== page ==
The Most Fertile Man in Ireland (2000)

D: Dudi Appleton
S: Kris Marshall, Bronagh Gallagher

Sex comedy set in Northern Ireland featuring Kris Marshall as the titular character, the most fertile man in a country with declining sperm rates and a necessity for reproduction. It seems that both the Catholic and Protestant communities are afraid of being out-bred by the other side, so when it is discovered that Marshall seems to have the knack of making women pregnant on the first attempt, his services are in demand by both. Co-worker Bronagh Gallagher sets up a business on his behalf, and cannot keep up with the calls. The problem is that Marshall is hopelessly in love with the strange, quiet girl who works in the funeral home across the street (Kathy Kiera Clarke). He would give it all up just to be with her, if she would have him.

Jim Keeble's script is at its best when it is being silly. The film follows in the heels of recent Irish comedies such as About Adam, When Brendan Met Trudy, and Divorcing Jack in its sense of irreverence and its wilful abandonment of realism. It is probably closest to Divorcing Jack in that its playful shenanigans are set against a backdrop of sectarian tension. James Nesbitt has an amusing role as a protestant paramilitary who carries old newspaper clippings from the 1970s to intimidate people with. In fact he is clearly out of step with reality, neither intimidating nor particularly clued in to the political situation as it is now. His sectarian rhetoric seems like the sad ravings of a school bully who has grown up to find people do not fear him anymore because their lives have moved on. Most of the rest of the characters seem interested in the political divide only to the extent that their bedroom antics are watched over by either portraits of the Pope or the Queen.

There really isn't enough material here for a full feature though. The pace slows to a crawl during the straight romantic scenes. It is not just that we have seen all this before: we have seen it too many times before for it to hold even a modicum of interest without some kind of angle to sustain it. Perhaps it was hoped that the setting would provide the angle, and to a certain extent it does. There are some amusing moments along the way, such as when Marshall attends Unionist bonfire night celebrations (having had his first date with his lady love on St. Patrick's Day), but on the whole this aspect of the plot lacks interesting detail. The film's trump card is its premise. When this becomes merely the backdrop, the film is not as entertaining.

Dudi Appleton's direction is reasonable enough. She does her best to inject a pace and visual style which enhances the sense of farce. There are plenty of rapid cross-cuts, lots of off-kilter camera angles, and enough kinks in the shooting and editing to tell you you are not meant to take it very seriously. The problem is that this does not sit so well with the rest of the movie, and when our central character is torn by romantic longing, you tend not to really care on the level you need to for the film on the whole to work. The characters are not drawn with the necessary psychological and emotional depth, so they do not have an inner life which transcends the familiarity of the romantic sub-plot. The film therefore lacks tonal balance. It fails to attain the delicate equilibrium between screwball and romance which it strives for.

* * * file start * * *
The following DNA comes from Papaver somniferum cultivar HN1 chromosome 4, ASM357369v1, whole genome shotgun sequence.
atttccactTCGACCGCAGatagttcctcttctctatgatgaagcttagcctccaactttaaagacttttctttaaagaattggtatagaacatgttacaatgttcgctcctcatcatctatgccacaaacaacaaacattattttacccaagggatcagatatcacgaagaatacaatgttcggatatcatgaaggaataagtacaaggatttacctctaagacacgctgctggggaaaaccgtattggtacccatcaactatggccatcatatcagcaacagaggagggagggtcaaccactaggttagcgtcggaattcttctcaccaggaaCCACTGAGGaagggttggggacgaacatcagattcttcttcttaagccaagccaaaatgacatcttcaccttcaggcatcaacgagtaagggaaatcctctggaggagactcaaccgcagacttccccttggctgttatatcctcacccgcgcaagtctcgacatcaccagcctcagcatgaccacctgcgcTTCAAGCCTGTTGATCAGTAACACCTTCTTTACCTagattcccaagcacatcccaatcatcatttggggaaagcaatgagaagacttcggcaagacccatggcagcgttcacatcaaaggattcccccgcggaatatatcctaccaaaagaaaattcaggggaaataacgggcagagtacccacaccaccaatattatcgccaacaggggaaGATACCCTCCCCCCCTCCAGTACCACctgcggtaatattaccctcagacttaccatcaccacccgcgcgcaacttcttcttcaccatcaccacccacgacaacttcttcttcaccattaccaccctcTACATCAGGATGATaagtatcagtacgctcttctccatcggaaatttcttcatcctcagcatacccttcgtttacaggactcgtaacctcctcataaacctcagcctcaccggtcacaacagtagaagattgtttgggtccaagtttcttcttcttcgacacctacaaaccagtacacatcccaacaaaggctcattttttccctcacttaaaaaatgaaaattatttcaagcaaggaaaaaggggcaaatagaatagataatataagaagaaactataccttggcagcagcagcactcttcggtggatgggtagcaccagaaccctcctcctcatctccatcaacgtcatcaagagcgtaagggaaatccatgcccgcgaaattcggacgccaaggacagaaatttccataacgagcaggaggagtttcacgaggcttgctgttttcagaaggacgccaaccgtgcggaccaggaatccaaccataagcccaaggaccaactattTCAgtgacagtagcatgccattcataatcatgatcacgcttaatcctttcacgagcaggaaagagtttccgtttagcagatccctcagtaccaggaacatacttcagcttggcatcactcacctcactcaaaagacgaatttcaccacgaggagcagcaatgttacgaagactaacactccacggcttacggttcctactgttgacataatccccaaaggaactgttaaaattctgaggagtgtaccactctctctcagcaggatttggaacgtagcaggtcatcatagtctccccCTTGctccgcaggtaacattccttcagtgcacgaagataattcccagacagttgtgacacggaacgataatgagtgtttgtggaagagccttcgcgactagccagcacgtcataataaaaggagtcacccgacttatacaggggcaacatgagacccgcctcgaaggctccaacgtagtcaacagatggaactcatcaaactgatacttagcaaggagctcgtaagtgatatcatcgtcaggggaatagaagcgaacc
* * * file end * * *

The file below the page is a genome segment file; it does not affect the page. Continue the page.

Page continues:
There are some effectively exaggerated comic supporting performances from Gallagher and Irish film and TV staple Pauline McLynn. There are also some suitably strange character vignettes in there, including an errant would-be crooner, a cheerfully sadistic traffic warden who grants exemptions only on Friday the 13th, and a stream of weirdoes who make calls to the dating agency for which Marshall works at the outset. Tara Lynne O'Neill is lots of fun as a man eating local girl who sets her sights on the shy Marshall only to be the first to learn of his unique talents. Marshall himself is quite sympathetic in the lead. He plays the character with a gormless innocence which holds the centre well. Clarke is unfortunately just as one-note but less likable as his (schematically) contrastingly sombre would-be paramour. Former punkette and latterly TV sex guru Toyah Wilcox has a small role as a doctor.

The Most Fertile Man in Ireland is a harmless film which might have seemed more remarkable even a few short years ago. But in the wake of more accomplished farces like About Adam and Divorcing Jack, it falls short of ever-increasing expectation. This is a good complaint, as they say, but it does leave the film itself dangling in limbo.

Review by Harvey O'Brien PhD. copyright 2001.